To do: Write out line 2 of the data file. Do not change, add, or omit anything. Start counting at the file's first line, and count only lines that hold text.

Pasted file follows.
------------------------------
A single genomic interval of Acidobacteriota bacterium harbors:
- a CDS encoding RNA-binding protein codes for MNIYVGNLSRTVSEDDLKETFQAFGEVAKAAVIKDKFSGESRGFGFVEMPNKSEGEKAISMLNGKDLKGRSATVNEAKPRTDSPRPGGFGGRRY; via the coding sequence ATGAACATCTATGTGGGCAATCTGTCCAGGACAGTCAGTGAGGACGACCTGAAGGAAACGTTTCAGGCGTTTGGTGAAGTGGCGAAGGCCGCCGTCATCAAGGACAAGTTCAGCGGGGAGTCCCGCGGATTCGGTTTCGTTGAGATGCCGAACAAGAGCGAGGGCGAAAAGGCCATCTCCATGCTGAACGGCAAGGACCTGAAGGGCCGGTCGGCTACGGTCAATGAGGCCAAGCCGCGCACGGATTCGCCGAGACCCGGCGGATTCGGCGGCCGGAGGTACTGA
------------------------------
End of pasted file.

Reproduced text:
- a CDS encoding RNA-binding protein codes for MNIYVGNLSRTVSEDDLKETFQAFGEVAKAAVIKDKFSGESRGFGFVEMPNKSEGEKAISMLNGKDLKGRSATVNEAKPRTDSPRPGGFGGRRY; via the coding sequence ATGAACATCTATGTGGGCAATCTGTCCAGGACAGTCAGTGAGGACGACCTGAAGGAAACGTTTCAGGCGTTTGGTGAAGTGGCGAAGGCCGCCGTCATCAAGGACAAGTTCAGCGGGGAGTCCCGCGGATTCGGTTTCGTTGAGATGCCGAACAAGAGCGAGGGCGAAAAGGCCATCTCCATGCTGAACGGCAAGGACCTGAAGGGCCGGTCGGCTACGGTCAATGAGGCCAAGCCGCGCACGGATTCGCCGAGACCCGGCGGATTCGGCGGCCGGAGGTACTGA